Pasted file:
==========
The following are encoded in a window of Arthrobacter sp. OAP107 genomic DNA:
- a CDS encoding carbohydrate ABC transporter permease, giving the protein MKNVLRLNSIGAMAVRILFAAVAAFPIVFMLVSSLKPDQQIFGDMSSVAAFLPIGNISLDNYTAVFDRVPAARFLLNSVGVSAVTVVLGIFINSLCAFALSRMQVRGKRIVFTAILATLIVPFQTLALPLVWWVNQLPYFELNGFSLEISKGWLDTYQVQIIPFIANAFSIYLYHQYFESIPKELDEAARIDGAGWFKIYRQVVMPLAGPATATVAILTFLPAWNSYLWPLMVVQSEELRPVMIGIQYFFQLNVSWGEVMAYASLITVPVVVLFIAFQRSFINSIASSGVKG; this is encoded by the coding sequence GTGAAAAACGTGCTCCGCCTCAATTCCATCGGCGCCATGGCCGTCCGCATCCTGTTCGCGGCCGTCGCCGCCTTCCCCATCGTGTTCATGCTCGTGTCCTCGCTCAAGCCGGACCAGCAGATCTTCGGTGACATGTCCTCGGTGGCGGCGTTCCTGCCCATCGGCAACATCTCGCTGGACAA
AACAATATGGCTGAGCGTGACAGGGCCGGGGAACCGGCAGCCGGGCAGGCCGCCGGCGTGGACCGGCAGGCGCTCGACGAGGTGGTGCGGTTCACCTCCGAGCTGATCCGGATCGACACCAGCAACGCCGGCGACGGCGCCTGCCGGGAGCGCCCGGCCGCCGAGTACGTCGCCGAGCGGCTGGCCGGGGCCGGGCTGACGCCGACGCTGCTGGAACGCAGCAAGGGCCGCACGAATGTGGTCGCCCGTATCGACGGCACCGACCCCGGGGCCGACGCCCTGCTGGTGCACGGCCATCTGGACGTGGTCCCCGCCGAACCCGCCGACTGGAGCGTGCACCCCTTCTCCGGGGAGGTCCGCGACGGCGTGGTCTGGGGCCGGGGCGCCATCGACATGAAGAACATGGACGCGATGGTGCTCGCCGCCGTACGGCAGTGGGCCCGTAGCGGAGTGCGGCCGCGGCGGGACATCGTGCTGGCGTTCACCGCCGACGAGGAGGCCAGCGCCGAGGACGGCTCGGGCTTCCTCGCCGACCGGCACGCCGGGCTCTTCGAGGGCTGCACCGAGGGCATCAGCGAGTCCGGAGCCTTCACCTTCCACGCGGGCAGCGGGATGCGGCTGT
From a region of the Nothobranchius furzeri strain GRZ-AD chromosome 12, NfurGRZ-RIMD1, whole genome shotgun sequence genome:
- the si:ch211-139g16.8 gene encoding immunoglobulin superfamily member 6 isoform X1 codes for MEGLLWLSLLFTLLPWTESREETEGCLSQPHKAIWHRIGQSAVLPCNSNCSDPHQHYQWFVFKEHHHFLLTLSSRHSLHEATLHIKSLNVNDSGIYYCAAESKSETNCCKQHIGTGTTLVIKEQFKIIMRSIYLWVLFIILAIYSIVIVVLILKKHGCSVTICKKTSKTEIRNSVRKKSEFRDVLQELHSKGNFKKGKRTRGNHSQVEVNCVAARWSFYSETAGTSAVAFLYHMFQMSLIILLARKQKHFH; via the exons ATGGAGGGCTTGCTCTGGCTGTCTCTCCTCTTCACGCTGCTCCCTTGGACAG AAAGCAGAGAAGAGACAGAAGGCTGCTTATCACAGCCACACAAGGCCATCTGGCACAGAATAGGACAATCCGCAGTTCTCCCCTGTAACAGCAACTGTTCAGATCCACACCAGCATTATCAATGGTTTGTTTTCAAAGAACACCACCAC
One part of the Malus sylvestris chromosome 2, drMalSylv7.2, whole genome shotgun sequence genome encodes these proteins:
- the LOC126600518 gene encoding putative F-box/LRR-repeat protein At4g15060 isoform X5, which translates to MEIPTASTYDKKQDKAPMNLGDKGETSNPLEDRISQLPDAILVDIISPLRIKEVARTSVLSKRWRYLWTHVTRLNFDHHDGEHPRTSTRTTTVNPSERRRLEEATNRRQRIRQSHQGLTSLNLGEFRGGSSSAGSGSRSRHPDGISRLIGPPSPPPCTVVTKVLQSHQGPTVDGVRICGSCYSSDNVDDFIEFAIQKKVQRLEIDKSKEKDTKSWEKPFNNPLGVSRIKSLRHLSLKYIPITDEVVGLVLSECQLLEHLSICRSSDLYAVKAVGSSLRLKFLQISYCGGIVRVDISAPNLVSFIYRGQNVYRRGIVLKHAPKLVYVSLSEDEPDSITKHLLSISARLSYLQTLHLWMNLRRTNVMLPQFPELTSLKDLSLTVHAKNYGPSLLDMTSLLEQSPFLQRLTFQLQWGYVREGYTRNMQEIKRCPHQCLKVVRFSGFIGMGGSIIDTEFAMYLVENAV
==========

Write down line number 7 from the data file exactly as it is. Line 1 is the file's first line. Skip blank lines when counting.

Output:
- the LOC126600518 gene encoding putative F-box/LRR-repeat protein At4g15060 isoform X5, which translates to MEIPTASTYDKKQDKAPMNLGDKGETSNPLEDRISQLPDAILVDIISPLRIKEVARTSVLSKRWRYLWTHVTRLNFDHHDGEHPRTSTRTTTVNPSERRRLEEATNRRQRIRQSHQGLTSLNLGEFRGGSSSAGSGSRSRHPDGISRLIGPPSPPPCTVVTKVLQSHQGPTVDGVRICGSCYSSDNVDDFIEFAIQKKVQRLEIDKSKEKDTKSWEKPFNNPLGVSRIKSLRHLSLKYIPITDEVVGLVLSECQLLEHLSICRSSDLYAVKAVGSSLRLKFLQISYCGGIVRVDISAPNLVSFIYRGQNVYRRGIVLKHAPKLVYVSLSEDEPDSITKHLLSISARLSYLQTLHLWMNLRRTNVMLPQFPELTSLKDLSLTVHAKNYGPSLLDMTSLLEQSPFLQRLTFQLQWGYVREGYTRNMQEIKRCPHQCLKVVRFSGFIGMGGSIIDTEFAMYLVENAV